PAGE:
Descriptive statistics

Fig 3 shows the distribution of happiness in different survey areas. Green indicates happier and red means unhappier. Overall, residents in Europe were happier than those in other areas, as shown in Fig 3a. Those living in northern Europe were happier than those in southern Europe (Fig 3b). In China, however, there is not an obvious spatial pattern about happiness (Fig 3c). The descriptive statistics of the macro and micro variables among the 28 countries and China are listed in Tables 1 and 2, respectively. Among the macro variables, temperature ranged from -17.41°F to 87.6°F in the 28 countries, and from 26.62°F to 90.32°F in China. The range of visibility was from 0 mile to 31.76 miles in the 28 countries, and from 2 miles to 15.59 miles in China. The values of wind speed were between 0 knot and 19.9 knots in the 28 countries, and from 1.31 knots to 11.45 knots in China. City elevation ranged from -0.0658 hectometers to 21.0429 hectometers in the 28 countries, and from 0.05 hectometers to 22.5658 hectometers in China. The minimum and maximum values of the dew point were -21.86°F and 77.25°F in the 28 countries and 4.19°F and 76.73°F in China. Most respondents (64%) in the 28 countries experienced improving GDP. The distributions of age and gender are similar in both groups. Compared to their counterparts in other countries, more residents in China appeared to be in either fair or poor health and did not visit a doctor as often. The percentages of never smoking, never drinking, and never doing physical activity were all higher in China, where people eat fruits or vegetables more often than their counterparts in other countries.

Fig 3. The happiness map.

(a) The happiness map of the world except China. (b) The happiness map of Europe (c) The happiness map of China.

Table 1. Descriptive statistics of the Macro-level explanatory variables.

Table 2. Descriptive statistics of the micro-level explanatory variables.

Statistical analysis

Based on the ordinal logistic regression model, the results from the 28 countries are shown in Table 3. Most macro background factors turned out to be highly relevant with happiness in different periods. People were happier, for example, when and where temperature, visibility, and wind speed were all higher, as measured by various intervals (mostly significant at the .01 level). Except for the dew point, which had negative effects (for example, 4 Days: -0.005*; 8 Days: -0.005*), all weather conditions and GDP showed some positive effects on happiness (significant at the .001 level).

In addition to geospatial factors, some individual characteristics were also closely linked to the extent of happiness. Male and younger respondents, for example, tended to be happier (Gender: 2 Days: 0.07*; 4 Days: 0.07*; 8 Days: 0.071**; Age: 2 Days: -0.004***; 4 Days: -0.004***; 8 Days: -0.004***). Self-reported health status was very strongly linked to happiness: Compared to those in excellent shape, all others felt less happy (e.g., for the 8-day sensitivity tests, Poor: -3.137***; Fair: -2.11***; Good: -1.304***; Very good: -0.642***). Somewhat unexpectedly, such a strong association also existed between happiness and the habit of eating fresh fruits and vegetables. Those who ate fruits and vegetables daily were significantly happier than those eating fruits and vegetables less often (for the 8-day sensitivity tests, Never: -0.412***; Once a month or less often: -0.62***; Several times a month: -0.38***; Several times a week: -0.16***). Among other lifestyle characteristics, only doing physical activity played a partial role in identifying who was happier: Although the frequency of doing physical activity made little difference, those who skipped exercise altogether (never doing physical activity) were significantly less happy (2 Days: -0.108*; 4 Days: -0.108*; 8 Days: -0.107*). Other than that, the extent of happiness did not vary by the frequencies of smoking, drinking alcohol, or visiting a doctor (Table 3).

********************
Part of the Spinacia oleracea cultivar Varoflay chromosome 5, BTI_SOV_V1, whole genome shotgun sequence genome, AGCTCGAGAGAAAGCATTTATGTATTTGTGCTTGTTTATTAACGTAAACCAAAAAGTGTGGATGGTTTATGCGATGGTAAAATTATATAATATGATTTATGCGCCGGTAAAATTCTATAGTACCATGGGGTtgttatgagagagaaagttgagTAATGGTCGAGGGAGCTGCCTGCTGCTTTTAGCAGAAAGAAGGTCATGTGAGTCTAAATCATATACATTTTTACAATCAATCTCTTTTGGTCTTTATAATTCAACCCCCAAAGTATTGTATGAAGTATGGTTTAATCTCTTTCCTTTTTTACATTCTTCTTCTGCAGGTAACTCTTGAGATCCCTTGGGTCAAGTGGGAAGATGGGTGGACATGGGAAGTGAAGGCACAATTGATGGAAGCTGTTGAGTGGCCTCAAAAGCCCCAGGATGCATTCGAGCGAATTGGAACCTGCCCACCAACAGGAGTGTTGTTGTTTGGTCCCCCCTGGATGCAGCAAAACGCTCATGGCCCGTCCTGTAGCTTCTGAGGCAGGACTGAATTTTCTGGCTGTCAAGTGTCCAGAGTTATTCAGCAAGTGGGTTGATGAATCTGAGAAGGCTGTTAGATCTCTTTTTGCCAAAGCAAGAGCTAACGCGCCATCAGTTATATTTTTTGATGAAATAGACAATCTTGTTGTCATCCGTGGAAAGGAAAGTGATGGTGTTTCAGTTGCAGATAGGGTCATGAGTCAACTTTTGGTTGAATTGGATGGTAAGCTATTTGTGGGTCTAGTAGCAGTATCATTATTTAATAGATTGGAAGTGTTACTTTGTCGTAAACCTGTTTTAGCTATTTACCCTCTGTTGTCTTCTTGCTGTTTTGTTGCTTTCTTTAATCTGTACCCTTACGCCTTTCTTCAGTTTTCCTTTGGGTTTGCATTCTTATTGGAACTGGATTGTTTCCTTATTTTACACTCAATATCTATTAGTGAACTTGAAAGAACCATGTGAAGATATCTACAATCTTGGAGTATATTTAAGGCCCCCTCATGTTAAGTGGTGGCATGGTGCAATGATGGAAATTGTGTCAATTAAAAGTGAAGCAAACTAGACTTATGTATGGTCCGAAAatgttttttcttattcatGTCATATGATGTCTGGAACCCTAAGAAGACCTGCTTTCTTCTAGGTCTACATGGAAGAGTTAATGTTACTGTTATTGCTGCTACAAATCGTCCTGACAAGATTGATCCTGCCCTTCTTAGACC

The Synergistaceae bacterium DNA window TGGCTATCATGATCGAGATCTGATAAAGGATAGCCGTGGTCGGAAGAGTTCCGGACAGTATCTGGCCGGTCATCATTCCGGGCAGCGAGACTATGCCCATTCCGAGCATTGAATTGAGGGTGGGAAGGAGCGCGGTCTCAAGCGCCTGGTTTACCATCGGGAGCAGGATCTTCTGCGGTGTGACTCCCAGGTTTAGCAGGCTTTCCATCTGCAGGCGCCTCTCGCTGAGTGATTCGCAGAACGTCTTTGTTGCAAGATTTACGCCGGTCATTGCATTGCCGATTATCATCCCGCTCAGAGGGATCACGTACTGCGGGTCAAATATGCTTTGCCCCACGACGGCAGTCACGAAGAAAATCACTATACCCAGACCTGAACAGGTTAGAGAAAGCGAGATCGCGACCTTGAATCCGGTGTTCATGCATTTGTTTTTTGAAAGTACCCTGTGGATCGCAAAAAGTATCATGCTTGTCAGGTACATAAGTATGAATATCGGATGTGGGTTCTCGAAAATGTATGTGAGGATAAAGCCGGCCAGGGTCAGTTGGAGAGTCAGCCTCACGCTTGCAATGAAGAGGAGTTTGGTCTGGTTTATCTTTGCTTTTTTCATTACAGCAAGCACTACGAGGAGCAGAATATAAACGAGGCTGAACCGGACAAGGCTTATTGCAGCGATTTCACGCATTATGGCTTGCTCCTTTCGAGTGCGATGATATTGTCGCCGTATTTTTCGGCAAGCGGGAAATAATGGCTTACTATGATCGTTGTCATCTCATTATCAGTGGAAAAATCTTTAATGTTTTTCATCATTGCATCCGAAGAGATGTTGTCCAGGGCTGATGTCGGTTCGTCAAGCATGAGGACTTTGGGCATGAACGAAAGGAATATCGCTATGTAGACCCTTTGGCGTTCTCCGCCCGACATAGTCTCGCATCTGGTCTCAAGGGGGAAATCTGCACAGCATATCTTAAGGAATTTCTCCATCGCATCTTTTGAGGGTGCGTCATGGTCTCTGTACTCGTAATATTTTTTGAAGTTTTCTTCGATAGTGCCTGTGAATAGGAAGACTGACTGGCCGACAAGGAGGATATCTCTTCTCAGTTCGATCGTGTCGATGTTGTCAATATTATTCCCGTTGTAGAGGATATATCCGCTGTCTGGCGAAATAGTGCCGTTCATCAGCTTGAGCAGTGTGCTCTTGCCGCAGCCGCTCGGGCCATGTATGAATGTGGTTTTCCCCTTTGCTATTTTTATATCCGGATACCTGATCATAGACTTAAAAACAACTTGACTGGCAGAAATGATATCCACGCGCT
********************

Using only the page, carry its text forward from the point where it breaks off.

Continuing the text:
To further examine whether the geospatial effects showed any temporal or regional variations, we conducted similar analyses taking both seasons and climate zones into account (Table 4). Because the vast majority of the countries in our study are located in the northern hemisphere, the season variable needed to be adjusted only for Australia and Chile. Because the number of countries with sufficient information was limited, we combined climate zones into either Tropical/Subtropical or Temperate/Cold, with the latter being the reference group in the statistical analyses.

Table 4. The four seasons coefficients of variables in 28 countries.

In the spring, city elevation was positively associated with a greater level of happiness (2 Days: 0.023***; 4 Days: 0.02***; 8 Days: 0.023***), while a lower dew point also helped. Those living in tropical/subtropical zones were not as happy as their counterparts in temperate/cold zones. The effect of dew point on happiness remained significantly negative in summer, but other geospatial effects showed a very different pattern from that in spring (2 Days: -0.004*; 4 Days: -0.005*). Neither city elevation nor climate zone played a significant role in summer, but the wind speed had a significantly positive effect on happiness.